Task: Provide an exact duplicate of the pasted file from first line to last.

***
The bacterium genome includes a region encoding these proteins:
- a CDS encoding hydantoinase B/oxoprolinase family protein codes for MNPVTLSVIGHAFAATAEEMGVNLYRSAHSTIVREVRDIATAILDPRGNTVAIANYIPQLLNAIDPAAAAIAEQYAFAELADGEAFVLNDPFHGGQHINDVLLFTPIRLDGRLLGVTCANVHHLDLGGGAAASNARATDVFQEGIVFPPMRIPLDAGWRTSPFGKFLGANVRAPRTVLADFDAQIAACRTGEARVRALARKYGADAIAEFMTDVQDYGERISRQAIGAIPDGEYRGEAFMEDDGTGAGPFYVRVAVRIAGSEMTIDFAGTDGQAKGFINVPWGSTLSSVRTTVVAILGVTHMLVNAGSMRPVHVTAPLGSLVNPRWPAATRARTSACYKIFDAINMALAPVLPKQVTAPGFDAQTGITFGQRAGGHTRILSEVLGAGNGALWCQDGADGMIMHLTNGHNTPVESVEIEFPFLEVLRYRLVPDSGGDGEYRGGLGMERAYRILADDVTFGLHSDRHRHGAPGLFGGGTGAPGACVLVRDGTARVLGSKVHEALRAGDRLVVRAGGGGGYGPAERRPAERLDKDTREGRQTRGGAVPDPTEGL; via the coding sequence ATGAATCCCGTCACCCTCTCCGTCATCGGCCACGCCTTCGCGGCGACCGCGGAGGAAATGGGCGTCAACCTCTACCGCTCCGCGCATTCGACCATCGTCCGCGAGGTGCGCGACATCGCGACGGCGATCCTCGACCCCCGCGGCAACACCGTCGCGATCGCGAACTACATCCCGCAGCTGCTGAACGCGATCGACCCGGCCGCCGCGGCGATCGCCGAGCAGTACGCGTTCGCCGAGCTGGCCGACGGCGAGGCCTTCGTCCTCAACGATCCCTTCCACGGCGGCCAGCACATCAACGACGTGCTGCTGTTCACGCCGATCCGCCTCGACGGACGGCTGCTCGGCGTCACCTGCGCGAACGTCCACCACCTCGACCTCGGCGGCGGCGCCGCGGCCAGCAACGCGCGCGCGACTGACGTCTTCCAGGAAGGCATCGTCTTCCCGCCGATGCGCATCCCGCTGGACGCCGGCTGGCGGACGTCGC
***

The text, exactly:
The bacterium genome includes a region encoding these proteins:
- a CDS encoding hydantoinase B/oxoprolinase family protein codes for MNPVTLSVIGHAFAATAEEMGVNLYRSAHSTIVREVRDIATAILDPRGNTVAIANYIPQLLNAIDPAAAAIAEQYAFAELADGEAFVLNDPFHGGQHINDVLLFTPIRLDGRLLGVTCANVHHLDLGGGAAASNARATDVFQEGIVFPPMRIPLDAGWRTSPFGKFLGANVRAPRTVLADFDAQIAACRTGEARVRALARKYGADAIAEFMTDVQDYGERISRQAIGAIPDGEYRGEAFMEDDGTGAGPFYVRVAVRIAGSEMTIDFAGTDGQAKGFINVPWGSTLSSVRTTVVAILGVTHMLVNAGSMRPVHVTAPLGSLVNPRWPAATRARTSACYKIFDAINMALAPVLPKQVTAPGFDAQTGITFGQRAGGHTRILSEVLGAGNGALWCQDGADGMIMHLTNGHNTPVESVEIEFPFLEVLRYRLVPDSGGDGEYRGGLGMERAYRILADDVTFGLHSDRHRHGAPGLFGGGTGAPGACVLVRDGTARVLGSKVHEALRAGDRLVVRAGGGGGYGPAERRPAERLDKDTREGRQTRGGAVPDPTEGL; via the coding sequence ATGAATCCCGTCACCCTCTCCGTCATCGGCCACGCCTTCGCGGCGACCGCGGAGGAAATGGGCGTCAACCTCTACCGCTCCGCGCATTCGACCATCGTCCGCGAGGTGCGCGACATCGCGACGGCGATCCTCGACCCCCGCGGCAACACCGTCGCGATCGCGAACTACATCCCGCAGCTGCTGAACGCGATCGACCCGGCCGCCGCGGCGATCGCCGAGCAGTACGCGTTCGCCGAGCTGGCCGACGGCGAGGCCTTCGTCCTCAACGATCCCTTCCACGGCGGCCAGCACATCAACGACGTGCTGCTGTTCACGCCGATCCGCCTCGACGGACGGCTGCTCGGCGTCACCTGCGCGAACGTCCACCACCTCGACCTCGGCGGCGGCGCCGCGGCCAGCAACGCGCGCGCGACTGACGTCTTCCAGGAAGGCATCGTCTTCCCGCCGATGCGCATCCCGCTGGACGCCGGCTGGCGGACGTCGC